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STROKER CRANK KIT/STROKER LINKS FOR INFO


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all you need is a 4.2 liter crankshaft, then the bore you get done on the motor determines the .6-.7 whatever you want... i think .020 is 4.6? .040is 4.7

 

they CAN be bored out to a 4.9 but its not advised..

 

thats definately not ALL there is to it though. you need other miscellaneous bearings and stuff from certain other jeeps to make it fit together.

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you may want to do a bit more research first there are some that have built a 4.5l stroker with the bare minimum that was required to build a stroker also there is a jeep stroker site on the yahoo side of things. I got mine from AP before they disappeared. BTW the price looks good. but you know what they same bout that

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Our new member StrokerMJ is so-named for a reason :D Pick his brain.

 

The problem with this kit (aside from not knowing how to spell Cleavite, which to me is a BIG problem, because it means they are functionally illiterate) -- what are they using for rods, and what are they using for pistons?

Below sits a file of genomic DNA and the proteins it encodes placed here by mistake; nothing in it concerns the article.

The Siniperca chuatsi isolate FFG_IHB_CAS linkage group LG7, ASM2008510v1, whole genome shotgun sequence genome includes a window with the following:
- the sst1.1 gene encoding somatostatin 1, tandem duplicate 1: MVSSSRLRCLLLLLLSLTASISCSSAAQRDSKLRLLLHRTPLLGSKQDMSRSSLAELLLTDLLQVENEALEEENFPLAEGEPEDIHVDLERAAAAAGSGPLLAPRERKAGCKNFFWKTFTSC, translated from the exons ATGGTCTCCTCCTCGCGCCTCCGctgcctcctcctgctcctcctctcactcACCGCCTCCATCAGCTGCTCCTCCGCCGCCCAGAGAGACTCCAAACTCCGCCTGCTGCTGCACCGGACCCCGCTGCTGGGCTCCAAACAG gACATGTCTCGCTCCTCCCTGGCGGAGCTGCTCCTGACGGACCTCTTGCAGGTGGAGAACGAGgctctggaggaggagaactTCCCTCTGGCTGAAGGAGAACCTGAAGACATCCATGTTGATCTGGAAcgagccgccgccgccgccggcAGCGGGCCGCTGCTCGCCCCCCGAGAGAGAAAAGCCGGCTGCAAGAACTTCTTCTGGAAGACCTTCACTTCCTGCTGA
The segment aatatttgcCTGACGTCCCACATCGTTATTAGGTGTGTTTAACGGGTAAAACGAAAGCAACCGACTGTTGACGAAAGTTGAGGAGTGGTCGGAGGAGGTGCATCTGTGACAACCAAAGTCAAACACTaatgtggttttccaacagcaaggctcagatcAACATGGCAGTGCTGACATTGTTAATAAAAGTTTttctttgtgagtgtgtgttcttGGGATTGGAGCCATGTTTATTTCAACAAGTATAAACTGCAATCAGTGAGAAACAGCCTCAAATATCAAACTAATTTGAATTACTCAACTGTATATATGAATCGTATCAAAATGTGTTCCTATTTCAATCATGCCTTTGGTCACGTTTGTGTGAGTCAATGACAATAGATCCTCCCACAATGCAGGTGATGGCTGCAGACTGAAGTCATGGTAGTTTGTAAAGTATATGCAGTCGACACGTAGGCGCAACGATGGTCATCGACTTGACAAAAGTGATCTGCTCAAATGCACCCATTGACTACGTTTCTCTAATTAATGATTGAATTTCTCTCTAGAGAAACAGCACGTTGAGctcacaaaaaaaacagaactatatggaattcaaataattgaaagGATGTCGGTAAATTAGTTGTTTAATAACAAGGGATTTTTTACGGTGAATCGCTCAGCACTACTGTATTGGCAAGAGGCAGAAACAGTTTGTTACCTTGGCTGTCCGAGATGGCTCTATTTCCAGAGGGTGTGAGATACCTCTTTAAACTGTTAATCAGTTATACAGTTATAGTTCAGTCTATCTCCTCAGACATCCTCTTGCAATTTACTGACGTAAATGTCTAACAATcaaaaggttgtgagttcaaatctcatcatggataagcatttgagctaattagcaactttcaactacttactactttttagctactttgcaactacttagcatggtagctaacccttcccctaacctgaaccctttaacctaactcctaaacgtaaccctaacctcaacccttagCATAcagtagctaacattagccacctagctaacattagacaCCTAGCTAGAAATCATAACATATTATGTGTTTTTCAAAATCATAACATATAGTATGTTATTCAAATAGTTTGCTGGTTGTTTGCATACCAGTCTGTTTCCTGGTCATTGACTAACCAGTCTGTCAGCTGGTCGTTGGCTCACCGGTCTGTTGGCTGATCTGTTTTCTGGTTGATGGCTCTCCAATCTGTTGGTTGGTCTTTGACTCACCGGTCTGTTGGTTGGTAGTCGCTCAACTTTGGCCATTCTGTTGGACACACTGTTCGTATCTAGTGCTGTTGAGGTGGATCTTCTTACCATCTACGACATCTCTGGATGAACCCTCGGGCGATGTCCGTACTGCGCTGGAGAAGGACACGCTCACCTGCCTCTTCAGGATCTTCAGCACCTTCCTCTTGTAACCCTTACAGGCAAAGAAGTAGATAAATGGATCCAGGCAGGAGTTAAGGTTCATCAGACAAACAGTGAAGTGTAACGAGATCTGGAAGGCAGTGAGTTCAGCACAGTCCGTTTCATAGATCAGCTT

Here's the deal: The 4.0L crank and the 4.2L crank have the same journal diameters, so you can drop a 4.2L crank in the 4.0L block and get a longer stroke. Cool. BUT ...

 

The 4.2L rods are smaller and wimpier than the 4.0L rods, and if used with stock (or stock-replacement overbore) pistons, the piston comes just slightly too high in the bore, resulting in too much compression and resultant detonation ("ping") problems.

 

But if you use the beefier 4.0L rods, they're too long to work with stock pistons and the longer stroke. Accurate Power (the company that's now defunct) used to have custom pistons made up with a higher wrist pin height to compensate, so they could run the longer 4.0L rods with the stroker crank.

 

The specs on this kit say 9:1 compression, but it doesn't say how they get there. If I don't know how they're achieving it -- I don't believe it.

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$800.00 for a crank....WOW. All you really need is the crank from and old 258 4.2 block, 4.0 or 4.2 rods a source for a cam and pistons and a good machine shop.

 

Wouldn't advise going bigger than a 4.6, the cylinder walls won't handle the heat, therefore cutting your longevity of the motor.

 

STROKERMJ

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hey that the one :bowdown: if you have the right hook up and some :cheers: you too can do what bruce has done. the link that sinnaevd has provided is very good jamminz.gif provides great detail the research has been done for you all you have to do is find the time :redX: good luck

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